Habeas Corpus 124.306
Brazil, Superior Court of Justice

Habeas Corpus 124.306

DATE 29-11-2016DOWNLOAD LEGAL DECISION

Judges:

Luís Roberto Barroso

Luís Roberto Barroso

Rosa María Weber

Rosa María Weber

Luiz Edson Fachin

Luiz Edson Fachin

prevnext

Topics:

Intersectional DiscriminationAbortion

WHY IT MATTERS:

The Superior Court of Justice is one of the highest courts in Brazil. Its main duty is to ensure uniformity in the interpretation of federal law. 

This decision sets a very important precedent for the sexual and reproductive rights of women and girls in Brazil, the region, and around the world by recognizing that the criminalization of voluntary termination of pregnancy is unconstitutional and violates women’s fundamental rights to autonomy over their own bodies and decisions, physical and mental integrity, equality, and to live free of violence and discrimination. The Court also applied an intersectional analysis, concluding that criminalization of abortion disproportionately affected women living in poverty who cannot access private or public clinics to obtain abortion services. 

Although the decision applies only to the instant case, it nonetheless sets a meaningful precedent by sending a message that judges anywhere in the world, in their rulings on cases such as this one, can contribute to the evolving interpretation of fundamental human rights with a gender perspective in order to protect and guarantee women and girls’ rights to access to healthcare services, such as safe, voluntary termination of pregnancy without discrimination. 



The Superior Court of Justice of Brazil revoked the pretrial detention order issued against staff and patients of a clinic that was alleged to have been performing clandestine abortions. The Court found that criminal laws against abortion were unconstitutional, and that the criminalization of voluntary termination of pregnancy during the first trimester was incompatible with the protection of multiple fundamental rights of women.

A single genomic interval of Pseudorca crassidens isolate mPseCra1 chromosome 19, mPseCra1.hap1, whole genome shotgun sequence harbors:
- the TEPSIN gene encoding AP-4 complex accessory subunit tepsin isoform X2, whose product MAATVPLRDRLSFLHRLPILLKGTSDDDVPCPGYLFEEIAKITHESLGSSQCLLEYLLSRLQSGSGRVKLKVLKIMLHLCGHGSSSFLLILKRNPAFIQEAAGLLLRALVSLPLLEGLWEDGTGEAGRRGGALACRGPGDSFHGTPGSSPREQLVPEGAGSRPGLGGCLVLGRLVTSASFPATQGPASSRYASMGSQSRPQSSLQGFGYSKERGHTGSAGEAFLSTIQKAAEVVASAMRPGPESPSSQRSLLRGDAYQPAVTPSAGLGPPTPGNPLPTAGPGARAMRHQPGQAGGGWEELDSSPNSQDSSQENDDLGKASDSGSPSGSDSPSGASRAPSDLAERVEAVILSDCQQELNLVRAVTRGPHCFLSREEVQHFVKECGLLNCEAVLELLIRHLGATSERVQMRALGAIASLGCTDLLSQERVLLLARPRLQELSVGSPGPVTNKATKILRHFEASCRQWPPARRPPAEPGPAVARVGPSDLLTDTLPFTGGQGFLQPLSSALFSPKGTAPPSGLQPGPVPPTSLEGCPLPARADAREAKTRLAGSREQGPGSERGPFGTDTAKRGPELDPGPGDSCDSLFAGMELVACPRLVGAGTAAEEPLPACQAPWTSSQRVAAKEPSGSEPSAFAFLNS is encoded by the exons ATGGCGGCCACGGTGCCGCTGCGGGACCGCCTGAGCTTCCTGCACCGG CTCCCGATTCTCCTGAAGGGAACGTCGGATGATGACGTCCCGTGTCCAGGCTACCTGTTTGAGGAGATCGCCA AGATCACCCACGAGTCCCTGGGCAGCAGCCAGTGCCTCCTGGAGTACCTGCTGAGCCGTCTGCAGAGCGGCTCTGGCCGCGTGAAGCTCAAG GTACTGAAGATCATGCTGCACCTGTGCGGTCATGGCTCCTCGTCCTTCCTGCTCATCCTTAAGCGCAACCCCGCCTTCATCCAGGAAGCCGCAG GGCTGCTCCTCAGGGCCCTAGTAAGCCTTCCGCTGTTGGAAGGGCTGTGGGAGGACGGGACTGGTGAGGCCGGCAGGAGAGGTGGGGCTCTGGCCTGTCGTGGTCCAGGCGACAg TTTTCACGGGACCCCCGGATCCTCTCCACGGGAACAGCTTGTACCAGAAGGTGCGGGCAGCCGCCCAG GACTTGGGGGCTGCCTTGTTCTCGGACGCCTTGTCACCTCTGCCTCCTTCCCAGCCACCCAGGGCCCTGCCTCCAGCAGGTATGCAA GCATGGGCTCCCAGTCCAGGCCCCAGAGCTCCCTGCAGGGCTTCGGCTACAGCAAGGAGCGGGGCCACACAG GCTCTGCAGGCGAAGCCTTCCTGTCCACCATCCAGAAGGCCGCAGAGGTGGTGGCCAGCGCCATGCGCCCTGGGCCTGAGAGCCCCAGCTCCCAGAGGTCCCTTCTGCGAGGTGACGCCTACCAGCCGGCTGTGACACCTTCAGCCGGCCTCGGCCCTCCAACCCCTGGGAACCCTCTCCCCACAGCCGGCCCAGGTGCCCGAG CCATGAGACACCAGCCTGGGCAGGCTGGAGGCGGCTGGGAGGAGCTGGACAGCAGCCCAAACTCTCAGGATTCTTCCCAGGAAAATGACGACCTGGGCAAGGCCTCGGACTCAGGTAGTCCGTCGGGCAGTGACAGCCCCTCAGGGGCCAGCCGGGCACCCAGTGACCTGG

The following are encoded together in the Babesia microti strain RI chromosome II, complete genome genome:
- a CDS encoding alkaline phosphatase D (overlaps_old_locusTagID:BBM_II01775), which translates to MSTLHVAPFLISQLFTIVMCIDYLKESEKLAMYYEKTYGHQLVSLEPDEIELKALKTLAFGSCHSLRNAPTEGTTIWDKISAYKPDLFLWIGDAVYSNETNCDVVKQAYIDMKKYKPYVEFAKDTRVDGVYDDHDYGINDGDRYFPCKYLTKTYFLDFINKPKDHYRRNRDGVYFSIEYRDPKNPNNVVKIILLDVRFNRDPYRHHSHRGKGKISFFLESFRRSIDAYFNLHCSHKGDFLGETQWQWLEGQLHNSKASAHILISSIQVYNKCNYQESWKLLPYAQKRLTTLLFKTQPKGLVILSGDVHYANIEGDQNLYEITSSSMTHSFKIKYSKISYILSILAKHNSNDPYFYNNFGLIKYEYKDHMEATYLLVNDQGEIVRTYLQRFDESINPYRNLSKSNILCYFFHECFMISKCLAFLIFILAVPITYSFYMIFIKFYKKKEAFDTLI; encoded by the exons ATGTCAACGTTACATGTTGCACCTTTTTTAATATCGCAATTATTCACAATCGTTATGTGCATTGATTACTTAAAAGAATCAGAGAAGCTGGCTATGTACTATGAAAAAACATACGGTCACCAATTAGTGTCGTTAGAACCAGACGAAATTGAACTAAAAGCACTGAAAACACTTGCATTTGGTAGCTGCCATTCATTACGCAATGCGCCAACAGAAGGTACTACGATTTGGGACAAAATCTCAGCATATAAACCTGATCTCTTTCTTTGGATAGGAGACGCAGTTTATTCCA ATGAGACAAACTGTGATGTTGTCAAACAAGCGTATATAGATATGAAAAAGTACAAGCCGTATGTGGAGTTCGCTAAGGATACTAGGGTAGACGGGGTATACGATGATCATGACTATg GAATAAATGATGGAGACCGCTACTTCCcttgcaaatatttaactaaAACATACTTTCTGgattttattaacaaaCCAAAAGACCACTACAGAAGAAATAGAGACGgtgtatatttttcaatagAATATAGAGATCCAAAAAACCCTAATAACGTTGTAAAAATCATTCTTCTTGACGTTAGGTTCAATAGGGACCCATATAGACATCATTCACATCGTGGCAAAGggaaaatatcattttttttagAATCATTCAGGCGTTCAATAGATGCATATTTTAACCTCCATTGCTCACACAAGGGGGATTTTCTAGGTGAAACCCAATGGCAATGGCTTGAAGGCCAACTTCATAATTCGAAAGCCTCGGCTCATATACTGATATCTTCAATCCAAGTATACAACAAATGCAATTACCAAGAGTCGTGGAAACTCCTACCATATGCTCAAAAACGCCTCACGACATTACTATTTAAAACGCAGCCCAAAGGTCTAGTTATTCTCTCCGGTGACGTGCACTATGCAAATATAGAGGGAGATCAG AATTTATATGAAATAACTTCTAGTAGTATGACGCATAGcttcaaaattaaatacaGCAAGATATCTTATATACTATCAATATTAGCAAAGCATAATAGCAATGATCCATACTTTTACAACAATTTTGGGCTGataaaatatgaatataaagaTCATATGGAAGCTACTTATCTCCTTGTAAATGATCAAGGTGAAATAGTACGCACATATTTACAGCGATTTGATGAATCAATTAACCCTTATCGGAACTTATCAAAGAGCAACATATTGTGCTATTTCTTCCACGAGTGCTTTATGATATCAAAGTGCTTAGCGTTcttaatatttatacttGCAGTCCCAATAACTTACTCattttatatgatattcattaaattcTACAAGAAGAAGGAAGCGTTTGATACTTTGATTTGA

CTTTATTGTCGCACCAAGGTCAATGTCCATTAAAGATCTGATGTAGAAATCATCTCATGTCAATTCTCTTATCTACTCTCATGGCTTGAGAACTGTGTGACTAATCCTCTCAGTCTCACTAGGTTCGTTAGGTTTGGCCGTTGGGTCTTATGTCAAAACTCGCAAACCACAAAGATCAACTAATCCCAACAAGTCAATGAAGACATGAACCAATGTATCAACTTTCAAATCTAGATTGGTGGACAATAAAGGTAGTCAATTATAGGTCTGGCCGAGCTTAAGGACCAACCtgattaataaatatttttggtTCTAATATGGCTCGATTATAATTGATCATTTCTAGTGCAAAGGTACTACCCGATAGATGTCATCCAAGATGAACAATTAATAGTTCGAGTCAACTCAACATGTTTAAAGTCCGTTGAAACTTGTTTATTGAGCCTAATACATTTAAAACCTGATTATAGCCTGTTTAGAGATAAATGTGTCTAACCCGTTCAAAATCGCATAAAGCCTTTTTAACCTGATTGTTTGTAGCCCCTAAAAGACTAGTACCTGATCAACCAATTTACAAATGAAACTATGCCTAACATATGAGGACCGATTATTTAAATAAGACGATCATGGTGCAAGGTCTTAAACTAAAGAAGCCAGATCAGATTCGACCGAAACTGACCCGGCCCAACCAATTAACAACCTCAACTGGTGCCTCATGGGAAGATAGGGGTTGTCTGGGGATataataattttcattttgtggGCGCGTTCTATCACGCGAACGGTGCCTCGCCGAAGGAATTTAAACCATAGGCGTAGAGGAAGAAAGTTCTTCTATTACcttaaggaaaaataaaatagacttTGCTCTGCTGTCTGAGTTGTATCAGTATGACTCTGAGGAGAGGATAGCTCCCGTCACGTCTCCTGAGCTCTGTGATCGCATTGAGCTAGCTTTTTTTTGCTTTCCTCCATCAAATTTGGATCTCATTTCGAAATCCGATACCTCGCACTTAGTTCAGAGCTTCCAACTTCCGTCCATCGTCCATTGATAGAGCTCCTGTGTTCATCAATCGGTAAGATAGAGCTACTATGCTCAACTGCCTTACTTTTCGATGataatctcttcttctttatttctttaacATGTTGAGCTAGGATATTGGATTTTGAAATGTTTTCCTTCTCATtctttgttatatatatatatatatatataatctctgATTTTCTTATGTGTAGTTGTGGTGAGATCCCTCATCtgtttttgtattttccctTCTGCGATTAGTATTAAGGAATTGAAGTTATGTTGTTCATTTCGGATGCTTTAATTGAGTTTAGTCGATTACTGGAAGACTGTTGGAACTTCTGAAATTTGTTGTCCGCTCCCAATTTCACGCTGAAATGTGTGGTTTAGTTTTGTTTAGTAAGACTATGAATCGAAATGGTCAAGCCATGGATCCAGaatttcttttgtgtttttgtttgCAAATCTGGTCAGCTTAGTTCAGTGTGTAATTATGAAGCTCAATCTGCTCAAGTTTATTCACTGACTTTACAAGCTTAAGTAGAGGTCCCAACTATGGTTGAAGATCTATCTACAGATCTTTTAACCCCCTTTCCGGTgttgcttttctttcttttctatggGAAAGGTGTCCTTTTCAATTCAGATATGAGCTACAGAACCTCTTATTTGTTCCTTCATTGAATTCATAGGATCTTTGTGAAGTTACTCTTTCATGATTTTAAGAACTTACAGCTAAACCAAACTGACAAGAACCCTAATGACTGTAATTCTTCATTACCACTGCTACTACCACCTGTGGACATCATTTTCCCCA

In Brazil, Article 128 of the Penal Code decriminalizes voluntary termination of pregnancy under two circumstances: 1) danger to the woman’s life and 2) pregnancy as a result of rape.

In March 2013, the prosecutor for Rio de Janeiro filed charges against multiple defendants, including patients, nurses, and doctors, at a clinic where clandestine abortions were allegedly taking place. The Fourth Criminal Court of the District of Duque de Caxias, Rio de Janeiro, granted pretrial release to the defendants. However, in 2014, on a motion by the prosecutor, the Fourth Criminal Chamber ordered them remanded to pretrial custody to safeguard public order and ensure enforcement of criminal laws. 

The defendants lodged a writ of habeas corpus, claiming illegal or arbitrary detention. The case was heard by the Superior Court of Justice. 


The Superior Court of Justice set out to analyze the legality of the pretrial detention under constitutional and criminal law. The Court focused on three issues: 1) habeas corpus as an extraordinary remedy, 2) nonfulfillment of the requirements for pretrial detention under Article 312 of the Code of Criminal Procedure, and 3) unconstitutionality of the criminalization of voluntary termination of pregnancy during the first trimester.

1) Habeas corpus as an extraordinary remedy

The Court noted that although the defendants lodged a writ of habeas corpus instead of the ordinary constitutional remedy available for similar cases, the exceptional importance of the case made it necessary to review the merits of the case to determine whether the Court could proceed ex officio.

2) Nonfulfillment of the requirements for pretrial detention under Article 312 of the Code of Criminal Procedure

The Court started by noting that the pretrial detention order did not allege individualized elements showing the need for preventive custody in order to prevent risk of recidivism. It found that the decision to order pretrial detention merely invoked the general, abstract seriousness of the crime of “causing an abortion with the consent of the pregnant woman” and the need to enforce criminal law.